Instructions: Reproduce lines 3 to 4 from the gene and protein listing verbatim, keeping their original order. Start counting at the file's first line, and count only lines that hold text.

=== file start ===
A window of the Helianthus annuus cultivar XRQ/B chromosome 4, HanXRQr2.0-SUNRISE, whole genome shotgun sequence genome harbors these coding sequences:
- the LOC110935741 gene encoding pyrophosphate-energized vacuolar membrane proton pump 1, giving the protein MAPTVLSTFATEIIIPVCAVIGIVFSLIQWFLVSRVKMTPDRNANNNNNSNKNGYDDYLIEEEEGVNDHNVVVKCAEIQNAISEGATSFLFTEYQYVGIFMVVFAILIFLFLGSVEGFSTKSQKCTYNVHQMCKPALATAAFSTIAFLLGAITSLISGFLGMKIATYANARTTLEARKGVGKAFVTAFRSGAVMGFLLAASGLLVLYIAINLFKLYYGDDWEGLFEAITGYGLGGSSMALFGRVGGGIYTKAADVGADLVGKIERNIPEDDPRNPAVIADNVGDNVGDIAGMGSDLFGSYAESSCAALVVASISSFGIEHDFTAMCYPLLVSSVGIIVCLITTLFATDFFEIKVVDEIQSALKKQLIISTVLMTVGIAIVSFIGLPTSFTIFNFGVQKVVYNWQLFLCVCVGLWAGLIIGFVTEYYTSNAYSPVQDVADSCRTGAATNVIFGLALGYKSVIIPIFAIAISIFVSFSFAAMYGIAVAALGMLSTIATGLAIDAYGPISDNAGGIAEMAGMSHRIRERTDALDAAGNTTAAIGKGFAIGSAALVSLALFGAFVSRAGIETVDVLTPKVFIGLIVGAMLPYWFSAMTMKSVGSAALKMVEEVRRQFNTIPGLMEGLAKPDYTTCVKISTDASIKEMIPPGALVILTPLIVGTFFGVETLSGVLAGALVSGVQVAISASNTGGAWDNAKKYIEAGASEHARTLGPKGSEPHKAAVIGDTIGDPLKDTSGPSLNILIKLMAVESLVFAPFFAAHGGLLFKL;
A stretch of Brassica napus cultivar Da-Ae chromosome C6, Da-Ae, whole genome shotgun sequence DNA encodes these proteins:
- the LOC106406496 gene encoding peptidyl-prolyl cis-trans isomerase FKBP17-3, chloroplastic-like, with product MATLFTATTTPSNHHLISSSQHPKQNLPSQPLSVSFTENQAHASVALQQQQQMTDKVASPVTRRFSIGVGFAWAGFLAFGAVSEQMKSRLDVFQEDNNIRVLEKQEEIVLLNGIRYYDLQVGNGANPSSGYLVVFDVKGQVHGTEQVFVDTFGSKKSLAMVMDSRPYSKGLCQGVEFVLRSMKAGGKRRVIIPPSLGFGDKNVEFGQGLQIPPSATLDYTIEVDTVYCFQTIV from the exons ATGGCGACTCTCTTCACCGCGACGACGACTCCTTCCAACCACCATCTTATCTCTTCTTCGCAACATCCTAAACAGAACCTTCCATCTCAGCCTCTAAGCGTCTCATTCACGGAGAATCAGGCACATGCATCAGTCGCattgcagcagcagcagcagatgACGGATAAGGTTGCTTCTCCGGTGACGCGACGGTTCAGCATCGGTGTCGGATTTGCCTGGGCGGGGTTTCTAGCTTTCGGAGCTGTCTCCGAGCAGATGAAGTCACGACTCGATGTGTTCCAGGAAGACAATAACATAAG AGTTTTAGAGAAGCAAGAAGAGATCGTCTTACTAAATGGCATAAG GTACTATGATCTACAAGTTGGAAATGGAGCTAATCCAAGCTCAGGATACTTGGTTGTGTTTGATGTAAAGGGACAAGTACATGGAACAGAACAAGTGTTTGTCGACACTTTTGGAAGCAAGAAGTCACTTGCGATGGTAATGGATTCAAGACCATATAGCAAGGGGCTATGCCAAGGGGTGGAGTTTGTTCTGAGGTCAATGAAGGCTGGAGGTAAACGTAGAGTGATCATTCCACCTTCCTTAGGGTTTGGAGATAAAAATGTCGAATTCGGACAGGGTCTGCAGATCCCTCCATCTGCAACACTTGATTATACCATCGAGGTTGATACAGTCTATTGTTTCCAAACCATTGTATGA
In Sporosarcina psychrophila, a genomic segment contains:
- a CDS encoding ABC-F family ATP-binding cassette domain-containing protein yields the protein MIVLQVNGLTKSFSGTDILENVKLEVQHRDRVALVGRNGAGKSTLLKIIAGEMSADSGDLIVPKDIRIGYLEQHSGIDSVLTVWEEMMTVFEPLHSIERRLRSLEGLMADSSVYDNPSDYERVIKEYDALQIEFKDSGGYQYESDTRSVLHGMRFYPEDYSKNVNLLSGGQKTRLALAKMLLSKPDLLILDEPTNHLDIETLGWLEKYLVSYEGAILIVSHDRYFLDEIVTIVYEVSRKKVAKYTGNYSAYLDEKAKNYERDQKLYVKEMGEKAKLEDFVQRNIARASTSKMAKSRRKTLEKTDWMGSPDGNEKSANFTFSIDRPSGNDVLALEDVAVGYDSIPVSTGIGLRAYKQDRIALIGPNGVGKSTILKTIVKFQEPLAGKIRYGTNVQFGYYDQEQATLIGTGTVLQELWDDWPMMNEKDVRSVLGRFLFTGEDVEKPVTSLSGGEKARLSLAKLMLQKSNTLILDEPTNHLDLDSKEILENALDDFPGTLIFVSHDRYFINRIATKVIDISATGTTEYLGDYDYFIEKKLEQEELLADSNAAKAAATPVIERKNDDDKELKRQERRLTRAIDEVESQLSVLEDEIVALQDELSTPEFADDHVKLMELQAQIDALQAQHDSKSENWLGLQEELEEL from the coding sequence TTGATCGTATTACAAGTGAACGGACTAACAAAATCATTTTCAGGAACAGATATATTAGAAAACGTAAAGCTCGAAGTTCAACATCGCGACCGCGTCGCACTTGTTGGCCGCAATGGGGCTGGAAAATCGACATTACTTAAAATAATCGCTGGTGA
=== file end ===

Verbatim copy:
A stretch of Brassica napus cultivar Da-Ae chromosome C6, Da-Ae, whole genome shotgun sequence DNA encodes these proteins:
- the LOC106406496 gene encoding peptidyl-prolyl cis-trans isomerase FKBP17-3, chloroplastic-like, with product MATLFTATTTPSNHHLISSSQHPKQNLPSQPLSVSFTENQAHASVALQQQQQMTDKVASPVTRRFSIGVGFAWAGFLAFGAVSEQMKSRLDVFQEDNNIRVLEKQEEIVLLNGIRYYDLQVGNGANPSSGYLVVFDVKGQVHGTEQVFVDTFGSKKSLAMVMDSRPYSKGLCQGVEFVLRSMKAGGKRRVIIPPSLGFGDKNVEFGQGLQIPPSATLDYTIEVDTVYCFQTIV from the exons ATGGCGACTCTCTTCACCGCGACGACGACTCCTTCCAACCACCATCTTATCTCTTCTTCGCAACATCCTAAACAGAACCTTCCATCTCAGCCTCTAAGCGTCTCATTCACGGAGAATCAGGCACATGCATCAGTCGCattgcagcagcagcagcagatgACGGATAAGGTTGCTTCTCCGGTGACGCGACGGTTCAGCATCGGTGTCGGATTTGCCTGGGCGGGGTTTCTAGCTTTCGGAGCTGTCTCCGAGCAGATGAAGTCACGACTCGATGTGTTCCAGGAAGACAATAACATAAG AGTTTTAGAGAAGCAAGAAGAGATCGTCTTACTAAATGGCATAAG GTACTATGATCTACAAGTTGGAAATGGAGCTAATCCAAGCTCAGGATACTTGGTTGTGTTTGATGTAAAGGGACAAGTACATGGAACAGAACAAGTGTTTGTCGACACTTTTGGAAGCAAGAAGTCACTTGCGATGGTAATGGATTCAAGACCATATAGCAAGGGGCTATGCCAAGGGGTGGAGTTTGTTCTGAGGTCAATGAAGGCTGGAGGTAAACGTAGAGTGATCATTCCACCTTCCTTAGGGTTTGGAGATAAAAATGTCGAATTCGGACAGGGTCTGCAGATCCCTCCATCTGCAACACTTGATTATACCATCGAGGTTGATACAGTCTATTGTTTCCAAACCATTGTATGA